Scars On Broadway - "Scars on Broadway" (CD)
"Scars on Broadway" track listing:
4. Stoner Hate
6. World Long Gone
7. Kill Each Other/Live Forever
13. Cute Machines
14. Whoring Streets
15. They Say
Reviewed by Diamond Oz on August 16, 2008
Since Scars On Broadway features two out of four members of System Of A Down - vocalist/guitarist Daron Malakian and drummer John Dolmayan - their debut album was inevitably going to be compared mercilessly to their previous outfit. However Scars On Broadway presents the listener with a serious problem with its music, namely that it's impossible not to compare them to System Of A Down.
The album contains fifteen tracks and clocks in at forty five minutes long. However, the album seems to drag on somewhat, which is a little strange considering the length of both the songs and the album itself. A complaint I've heard from some people is that the songs don't seem to go anywhere and all seem like they're building up to a climax which never comes. This complaint can certainly be registered to several songs, but it would definitely be unfair to designate the whole album as a collection of intros.
The music itself isn't bad at all but after hearing the previous two System Of A Down albums, this material doesn't seem original enough to base a new band on. It's an impossible task to listen to the album without comparing it to System of a Down's "Hypnotize." Many of the songs contain the exact same feel to them as "Hypnotize" did and some even sound very similar to particular songs from the album such as "Holy Mountains."
To be fair, some of the songs are incredibly catchy and wouldn't have worked on a System Of A Down album but the problem is that the songs with that quality are incredibly limited on the album and the chances are you'll only remember about three or four of the songs after the album's finished. Some of the songs such as "Cute Machines" even seem completely pointless and whilst they're not necessarily bad tracks, the album certainly wouldn't miss them and perhaps even benefit from them not being included.
Something about the album I couldn't help but notice was the lyrics. Of course, anyone familiar with the members' back-catalog should expect the unconventional in terms of words, but Scars On Broadway actually seems to be just random lyrics as opposed to System Of A Down, which was only perceived as random lyrics at first. For example the song "Chemicals" contains the chorus line of "I piss on your face while you suck on my cock," which personally, I really struggle to find a meaning behind (not to mention the mentioned task seems that it would be impossible to accomplish). Plus, if you read the lyrics before you listen to the album, it gives you too much of an idea of what the song will sound like and spoils the album a bit when it is listened to.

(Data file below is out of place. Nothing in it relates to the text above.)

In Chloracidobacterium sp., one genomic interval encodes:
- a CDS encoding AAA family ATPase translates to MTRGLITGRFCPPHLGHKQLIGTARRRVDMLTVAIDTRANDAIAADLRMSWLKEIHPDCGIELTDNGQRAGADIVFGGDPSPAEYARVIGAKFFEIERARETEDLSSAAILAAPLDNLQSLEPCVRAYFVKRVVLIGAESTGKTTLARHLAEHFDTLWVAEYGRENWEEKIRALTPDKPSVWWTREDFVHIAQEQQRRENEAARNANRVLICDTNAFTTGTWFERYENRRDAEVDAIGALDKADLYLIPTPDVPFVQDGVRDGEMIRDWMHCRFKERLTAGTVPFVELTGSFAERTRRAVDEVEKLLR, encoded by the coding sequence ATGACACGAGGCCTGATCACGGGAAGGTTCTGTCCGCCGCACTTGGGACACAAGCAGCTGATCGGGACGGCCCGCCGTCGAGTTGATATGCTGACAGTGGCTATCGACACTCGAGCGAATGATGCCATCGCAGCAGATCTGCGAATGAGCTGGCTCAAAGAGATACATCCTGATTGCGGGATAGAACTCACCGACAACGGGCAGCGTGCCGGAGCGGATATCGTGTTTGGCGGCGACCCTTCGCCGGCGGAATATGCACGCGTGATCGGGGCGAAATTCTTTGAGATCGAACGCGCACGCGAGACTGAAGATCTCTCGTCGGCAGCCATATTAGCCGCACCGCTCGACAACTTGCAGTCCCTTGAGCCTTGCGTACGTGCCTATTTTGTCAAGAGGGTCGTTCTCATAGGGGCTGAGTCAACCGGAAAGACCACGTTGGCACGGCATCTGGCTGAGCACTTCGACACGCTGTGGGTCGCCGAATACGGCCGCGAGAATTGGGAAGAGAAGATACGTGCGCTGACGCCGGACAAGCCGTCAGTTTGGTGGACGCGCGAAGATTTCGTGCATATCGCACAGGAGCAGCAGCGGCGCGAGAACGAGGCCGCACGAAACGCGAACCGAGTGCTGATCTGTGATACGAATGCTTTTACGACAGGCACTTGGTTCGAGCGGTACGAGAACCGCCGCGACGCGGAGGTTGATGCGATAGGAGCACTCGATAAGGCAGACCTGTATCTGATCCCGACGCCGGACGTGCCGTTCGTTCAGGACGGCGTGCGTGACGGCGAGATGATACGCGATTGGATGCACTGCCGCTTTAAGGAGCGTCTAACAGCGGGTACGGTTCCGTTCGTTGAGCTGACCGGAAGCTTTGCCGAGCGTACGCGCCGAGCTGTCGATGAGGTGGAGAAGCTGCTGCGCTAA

Overall, Scars On Broadway's self-titled debut is nothing to get excited over. It creates a problem for itself because it sounds a little too much like System Of A Down to attract new fans but not enough like them to please their entire fanbase. A lot of people complained about Daron Malakian's vocals on the past two System Of A Down outputs but felt comforted by Serj Tankian's voice backing him up. However, without Tankian's voice the album seems a little empty and will definitely not please the critics of the "Mezmerize/Hypnotize" era.
Highs: Some good, catchy chouruses and brooding melodies
Lows: Contains little originality and a few too many silly lyrics
Bottom line: If you're a die-hard System Of A Down fan, you'll enjoy the album, but otherwise the likelihood of thoroughly liking the album is small.
Get more info including news, reviews, interviews, links, etc. on our Scars On Broadway band page.